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Grease three 8-by-4-inch loaf pans and sprinkle the bottom and sides with wheat germ.  Turn the dough out onto the work surface and divide into 3 equal portions.  Or, if you want bigger loaves, divide it into 2 equal portions. I opted for the bigger loaves so I divided it into two round balls to begin with.

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Then I flattened each piece out on the counter and pat it portion into a rectangle and rolled into a loaf shape. 

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Press the seam closed with your fingers.

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Place, seam side down, into the prepared pans. 

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Cover loosely with plastic wrap and let rise until level with the rims of the pans, about 1 hour.

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About 20 minutes before baking, preheat the oven to 350 degrees F and position a rack in the center of the oven.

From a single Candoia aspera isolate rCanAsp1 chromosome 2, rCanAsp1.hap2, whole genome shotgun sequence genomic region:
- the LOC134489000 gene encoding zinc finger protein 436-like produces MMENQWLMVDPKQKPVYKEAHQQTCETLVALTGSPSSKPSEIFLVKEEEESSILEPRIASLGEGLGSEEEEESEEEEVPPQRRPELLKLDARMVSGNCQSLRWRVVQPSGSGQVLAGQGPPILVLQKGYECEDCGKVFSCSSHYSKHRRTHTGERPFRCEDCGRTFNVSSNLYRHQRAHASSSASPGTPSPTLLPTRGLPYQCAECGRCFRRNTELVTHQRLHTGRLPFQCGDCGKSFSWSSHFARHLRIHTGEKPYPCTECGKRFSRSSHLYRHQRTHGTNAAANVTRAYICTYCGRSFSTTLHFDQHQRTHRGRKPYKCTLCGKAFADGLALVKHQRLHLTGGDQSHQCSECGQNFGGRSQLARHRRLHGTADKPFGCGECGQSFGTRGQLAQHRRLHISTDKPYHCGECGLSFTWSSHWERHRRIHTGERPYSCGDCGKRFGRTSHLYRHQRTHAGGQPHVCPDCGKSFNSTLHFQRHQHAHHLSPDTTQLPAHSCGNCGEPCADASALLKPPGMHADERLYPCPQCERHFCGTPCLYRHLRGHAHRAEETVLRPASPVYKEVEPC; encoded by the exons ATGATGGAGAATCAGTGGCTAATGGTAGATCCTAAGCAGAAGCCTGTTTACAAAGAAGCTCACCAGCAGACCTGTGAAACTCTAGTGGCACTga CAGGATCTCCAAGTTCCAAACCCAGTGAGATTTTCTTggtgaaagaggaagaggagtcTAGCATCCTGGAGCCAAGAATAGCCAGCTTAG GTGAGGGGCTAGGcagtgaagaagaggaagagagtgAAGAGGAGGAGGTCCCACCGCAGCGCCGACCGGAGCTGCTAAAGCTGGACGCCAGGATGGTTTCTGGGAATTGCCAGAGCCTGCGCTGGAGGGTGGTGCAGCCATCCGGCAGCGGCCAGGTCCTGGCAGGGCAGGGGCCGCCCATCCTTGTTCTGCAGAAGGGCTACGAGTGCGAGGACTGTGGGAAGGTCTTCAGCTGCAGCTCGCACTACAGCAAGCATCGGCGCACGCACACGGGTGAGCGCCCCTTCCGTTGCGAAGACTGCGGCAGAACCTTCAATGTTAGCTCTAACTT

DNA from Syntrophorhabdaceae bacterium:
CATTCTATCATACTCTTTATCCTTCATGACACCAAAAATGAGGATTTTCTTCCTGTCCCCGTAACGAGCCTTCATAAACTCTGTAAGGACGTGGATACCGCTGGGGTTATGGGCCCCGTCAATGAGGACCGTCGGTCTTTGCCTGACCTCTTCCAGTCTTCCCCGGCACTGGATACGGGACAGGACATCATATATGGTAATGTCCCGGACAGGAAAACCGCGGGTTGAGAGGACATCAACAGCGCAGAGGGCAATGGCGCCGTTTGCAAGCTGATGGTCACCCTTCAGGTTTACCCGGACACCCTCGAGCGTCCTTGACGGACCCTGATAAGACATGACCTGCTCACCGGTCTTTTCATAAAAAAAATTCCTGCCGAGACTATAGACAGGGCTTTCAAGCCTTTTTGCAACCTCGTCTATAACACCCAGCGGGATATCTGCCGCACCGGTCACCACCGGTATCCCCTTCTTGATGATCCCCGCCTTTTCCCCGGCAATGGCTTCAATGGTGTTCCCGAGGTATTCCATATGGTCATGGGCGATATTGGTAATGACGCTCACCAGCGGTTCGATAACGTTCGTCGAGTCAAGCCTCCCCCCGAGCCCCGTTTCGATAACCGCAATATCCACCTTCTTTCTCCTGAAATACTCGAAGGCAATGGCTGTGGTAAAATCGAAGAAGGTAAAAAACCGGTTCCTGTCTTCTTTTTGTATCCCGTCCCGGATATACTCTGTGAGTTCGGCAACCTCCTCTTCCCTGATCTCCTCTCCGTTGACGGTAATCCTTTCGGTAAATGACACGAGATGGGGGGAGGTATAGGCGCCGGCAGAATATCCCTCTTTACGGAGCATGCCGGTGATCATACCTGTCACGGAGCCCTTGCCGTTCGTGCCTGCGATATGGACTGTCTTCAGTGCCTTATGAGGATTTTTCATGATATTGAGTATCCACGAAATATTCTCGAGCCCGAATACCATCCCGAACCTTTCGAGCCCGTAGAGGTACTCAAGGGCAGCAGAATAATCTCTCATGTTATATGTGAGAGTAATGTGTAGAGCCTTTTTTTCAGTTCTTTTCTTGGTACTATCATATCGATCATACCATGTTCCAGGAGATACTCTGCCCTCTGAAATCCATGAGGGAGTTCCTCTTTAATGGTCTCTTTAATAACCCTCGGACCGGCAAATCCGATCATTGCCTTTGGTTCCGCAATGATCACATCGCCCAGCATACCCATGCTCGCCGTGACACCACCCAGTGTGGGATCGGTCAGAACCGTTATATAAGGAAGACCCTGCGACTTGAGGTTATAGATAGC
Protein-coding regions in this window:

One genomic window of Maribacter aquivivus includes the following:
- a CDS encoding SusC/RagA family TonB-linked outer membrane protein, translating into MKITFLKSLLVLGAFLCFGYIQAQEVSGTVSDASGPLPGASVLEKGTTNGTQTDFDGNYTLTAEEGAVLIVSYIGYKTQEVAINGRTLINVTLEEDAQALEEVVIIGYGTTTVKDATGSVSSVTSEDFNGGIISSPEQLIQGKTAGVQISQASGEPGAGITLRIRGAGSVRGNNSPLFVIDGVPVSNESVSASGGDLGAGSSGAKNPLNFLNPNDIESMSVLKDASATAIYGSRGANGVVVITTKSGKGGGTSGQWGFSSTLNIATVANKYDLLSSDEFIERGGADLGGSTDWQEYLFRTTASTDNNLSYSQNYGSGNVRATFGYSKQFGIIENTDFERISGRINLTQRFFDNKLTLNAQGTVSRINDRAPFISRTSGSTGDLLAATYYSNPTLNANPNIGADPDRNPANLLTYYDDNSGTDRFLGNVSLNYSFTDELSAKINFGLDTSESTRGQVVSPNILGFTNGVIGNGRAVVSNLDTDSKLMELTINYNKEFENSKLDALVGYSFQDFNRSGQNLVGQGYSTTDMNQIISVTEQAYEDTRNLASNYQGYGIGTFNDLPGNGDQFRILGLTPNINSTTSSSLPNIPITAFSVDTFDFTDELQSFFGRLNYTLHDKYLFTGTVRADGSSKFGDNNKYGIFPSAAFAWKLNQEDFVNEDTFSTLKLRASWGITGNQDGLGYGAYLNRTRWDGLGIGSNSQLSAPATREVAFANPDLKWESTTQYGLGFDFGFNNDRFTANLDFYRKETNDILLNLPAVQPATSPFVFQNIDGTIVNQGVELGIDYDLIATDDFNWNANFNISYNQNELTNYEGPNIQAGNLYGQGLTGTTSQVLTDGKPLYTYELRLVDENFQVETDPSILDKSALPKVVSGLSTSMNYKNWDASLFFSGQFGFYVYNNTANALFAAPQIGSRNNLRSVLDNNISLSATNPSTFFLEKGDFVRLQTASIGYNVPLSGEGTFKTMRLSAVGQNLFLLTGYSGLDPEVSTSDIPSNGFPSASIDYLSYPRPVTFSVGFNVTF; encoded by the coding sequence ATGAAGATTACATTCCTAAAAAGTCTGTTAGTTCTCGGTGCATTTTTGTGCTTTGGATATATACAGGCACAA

I decided to score these loaves.  I don’t normally score loaf breads, but I saw some beautiful scored loaf breads at the Asheville Bread Baking Festival so I decided to give it a shot.

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Bake for 45 to 50 minutes, or until crusty and golden. 

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Remove the loaves from the pans to cool on a rack.

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Brush the tops with melted butter.  Let the loaves cool, then slice and enjoy.

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I put this loaf through my peanut butter test. It passed with flying colors. I enjoyed it with some organic peanut butter and a little homemade orange marmalade.  Delicious!

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This bread has been YeastSpotted. Please visit Wild Yeast to view all of the lovely breads in the roundup.

Thanks for joining me in the bread-baking blog. 

Happy Baking!